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All eyes still on gaming

By By ARTHUR MCCLEAN Boone News Service
One week after Alabama Attorney General Troy King announced the results of his statewide gambling probe, two more groups have stepped into the fray.
In a statement made last week in Montgomery, King said he had no jurisdiction over the gaming operations on Poarch Creek reservations in Atmore or Wetumpka. At that time, King said he had no further comment on the matter.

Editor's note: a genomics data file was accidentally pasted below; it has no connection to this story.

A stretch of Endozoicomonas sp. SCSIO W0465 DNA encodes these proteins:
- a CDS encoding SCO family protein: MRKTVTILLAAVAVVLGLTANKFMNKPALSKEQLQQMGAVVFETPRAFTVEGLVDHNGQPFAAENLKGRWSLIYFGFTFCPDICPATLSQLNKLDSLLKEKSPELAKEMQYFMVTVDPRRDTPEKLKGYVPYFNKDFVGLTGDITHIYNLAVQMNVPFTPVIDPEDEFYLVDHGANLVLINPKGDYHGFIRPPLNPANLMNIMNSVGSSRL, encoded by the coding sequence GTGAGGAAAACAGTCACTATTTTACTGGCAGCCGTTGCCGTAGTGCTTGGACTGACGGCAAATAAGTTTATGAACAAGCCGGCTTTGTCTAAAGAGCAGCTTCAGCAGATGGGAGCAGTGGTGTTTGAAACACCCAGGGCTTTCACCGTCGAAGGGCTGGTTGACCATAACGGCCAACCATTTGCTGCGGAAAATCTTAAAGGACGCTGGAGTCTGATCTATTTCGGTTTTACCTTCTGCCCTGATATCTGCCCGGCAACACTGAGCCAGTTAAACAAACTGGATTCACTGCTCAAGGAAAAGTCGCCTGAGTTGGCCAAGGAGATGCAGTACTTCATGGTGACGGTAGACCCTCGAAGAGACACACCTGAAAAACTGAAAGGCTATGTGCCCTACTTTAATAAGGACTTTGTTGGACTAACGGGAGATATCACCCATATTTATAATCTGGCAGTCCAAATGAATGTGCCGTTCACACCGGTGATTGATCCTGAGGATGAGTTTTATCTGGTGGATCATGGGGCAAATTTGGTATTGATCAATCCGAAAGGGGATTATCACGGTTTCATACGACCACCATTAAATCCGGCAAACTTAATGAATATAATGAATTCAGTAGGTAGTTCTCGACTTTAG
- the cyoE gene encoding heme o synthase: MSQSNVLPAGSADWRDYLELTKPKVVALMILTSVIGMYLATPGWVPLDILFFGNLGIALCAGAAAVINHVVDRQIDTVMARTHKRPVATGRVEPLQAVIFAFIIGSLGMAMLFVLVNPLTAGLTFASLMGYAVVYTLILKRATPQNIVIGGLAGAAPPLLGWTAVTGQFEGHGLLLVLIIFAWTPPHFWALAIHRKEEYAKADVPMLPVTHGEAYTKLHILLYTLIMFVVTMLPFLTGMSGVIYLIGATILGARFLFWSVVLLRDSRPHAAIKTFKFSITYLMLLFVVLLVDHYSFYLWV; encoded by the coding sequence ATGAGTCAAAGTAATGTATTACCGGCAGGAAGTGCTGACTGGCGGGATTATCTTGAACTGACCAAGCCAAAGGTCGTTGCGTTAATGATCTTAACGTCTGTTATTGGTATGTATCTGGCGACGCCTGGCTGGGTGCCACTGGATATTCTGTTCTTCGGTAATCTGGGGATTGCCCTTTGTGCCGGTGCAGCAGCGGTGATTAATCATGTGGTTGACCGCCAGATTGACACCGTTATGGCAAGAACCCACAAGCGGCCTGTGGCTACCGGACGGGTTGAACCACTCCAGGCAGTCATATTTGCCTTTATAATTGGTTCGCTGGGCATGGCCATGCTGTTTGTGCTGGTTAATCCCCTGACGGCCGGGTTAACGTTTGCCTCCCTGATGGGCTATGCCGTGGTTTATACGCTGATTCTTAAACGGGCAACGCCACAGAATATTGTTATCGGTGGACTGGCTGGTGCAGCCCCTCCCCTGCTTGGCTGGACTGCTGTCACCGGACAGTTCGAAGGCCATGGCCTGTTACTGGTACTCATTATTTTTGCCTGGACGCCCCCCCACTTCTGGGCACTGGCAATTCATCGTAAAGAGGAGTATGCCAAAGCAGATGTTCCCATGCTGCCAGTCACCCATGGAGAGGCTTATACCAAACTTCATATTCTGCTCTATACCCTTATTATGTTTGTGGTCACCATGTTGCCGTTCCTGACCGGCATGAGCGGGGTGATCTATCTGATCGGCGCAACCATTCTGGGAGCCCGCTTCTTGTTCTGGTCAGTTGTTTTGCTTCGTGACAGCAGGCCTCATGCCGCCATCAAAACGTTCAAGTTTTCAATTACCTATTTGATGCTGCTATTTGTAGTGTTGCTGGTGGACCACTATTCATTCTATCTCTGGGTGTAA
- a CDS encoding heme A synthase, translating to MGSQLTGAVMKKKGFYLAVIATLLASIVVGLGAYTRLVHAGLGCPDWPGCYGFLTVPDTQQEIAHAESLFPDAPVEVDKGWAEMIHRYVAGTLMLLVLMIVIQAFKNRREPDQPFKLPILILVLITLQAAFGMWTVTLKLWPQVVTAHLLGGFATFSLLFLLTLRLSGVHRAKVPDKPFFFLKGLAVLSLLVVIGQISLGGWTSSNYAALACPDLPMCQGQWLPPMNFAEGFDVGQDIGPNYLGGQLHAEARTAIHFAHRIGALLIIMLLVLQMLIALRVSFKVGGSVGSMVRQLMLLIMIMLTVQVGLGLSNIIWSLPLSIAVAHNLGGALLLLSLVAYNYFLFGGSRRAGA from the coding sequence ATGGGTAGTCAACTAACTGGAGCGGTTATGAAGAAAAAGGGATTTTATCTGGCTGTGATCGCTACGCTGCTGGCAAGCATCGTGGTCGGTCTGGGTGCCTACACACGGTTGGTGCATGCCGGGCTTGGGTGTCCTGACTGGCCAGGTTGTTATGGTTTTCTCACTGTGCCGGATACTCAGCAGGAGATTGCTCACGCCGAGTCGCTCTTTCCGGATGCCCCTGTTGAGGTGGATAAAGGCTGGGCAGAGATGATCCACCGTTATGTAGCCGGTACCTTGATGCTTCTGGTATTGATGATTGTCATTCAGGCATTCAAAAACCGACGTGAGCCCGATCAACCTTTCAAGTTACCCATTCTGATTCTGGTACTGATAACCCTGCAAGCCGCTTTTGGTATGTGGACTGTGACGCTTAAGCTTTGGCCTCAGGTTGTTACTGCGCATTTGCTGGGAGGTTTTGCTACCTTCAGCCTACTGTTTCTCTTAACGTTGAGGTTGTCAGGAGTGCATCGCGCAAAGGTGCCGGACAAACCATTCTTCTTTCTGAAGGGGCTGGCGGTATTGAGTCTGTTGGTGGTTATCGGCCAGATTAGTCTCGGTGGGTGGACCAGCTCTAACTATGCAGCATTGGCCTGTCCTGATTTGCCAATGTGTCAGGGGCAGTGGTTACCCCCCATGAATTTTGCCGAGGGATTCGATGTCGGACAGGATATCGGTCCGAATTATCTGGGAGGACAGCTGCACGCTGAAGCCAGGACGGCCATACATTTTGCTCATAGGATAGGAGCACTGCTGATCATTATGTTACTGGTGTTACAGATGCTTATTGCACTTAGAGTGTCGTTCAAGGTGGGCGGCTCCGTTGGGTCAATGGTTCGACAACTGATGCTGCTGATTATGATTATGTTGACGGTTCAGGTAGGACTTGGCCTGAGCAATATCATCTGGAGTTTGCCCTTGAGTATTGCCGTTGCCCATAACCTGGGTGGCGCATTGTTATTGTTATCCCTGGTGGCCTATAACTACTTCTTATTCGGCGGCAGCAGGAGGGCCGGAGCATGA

This week, seemingly conflicting statements were issued by the U.S. Attorney's office of the southern district, and the Alabama Policy Institute, a conservative think-tank.
In an editorial piece submitted to newspapers statewide, the Alabama Policy Institute's Gary Palmer claimed that King was working with federal officials to stamp out Indian gaming.
Chris Bence, a spokesman for the Attorney General's office in Montgomery said Palmer was drawing his own conclusions.
The United States Attorney's office in Mobile issued a lengthy statement that appeared to contradict Palmer's claim.
The statement goes on to list that some 76 gaming machines were removed from Indian facilities and another 600 were reprogrammed or reconfigured to meet the legal requirements of federal law.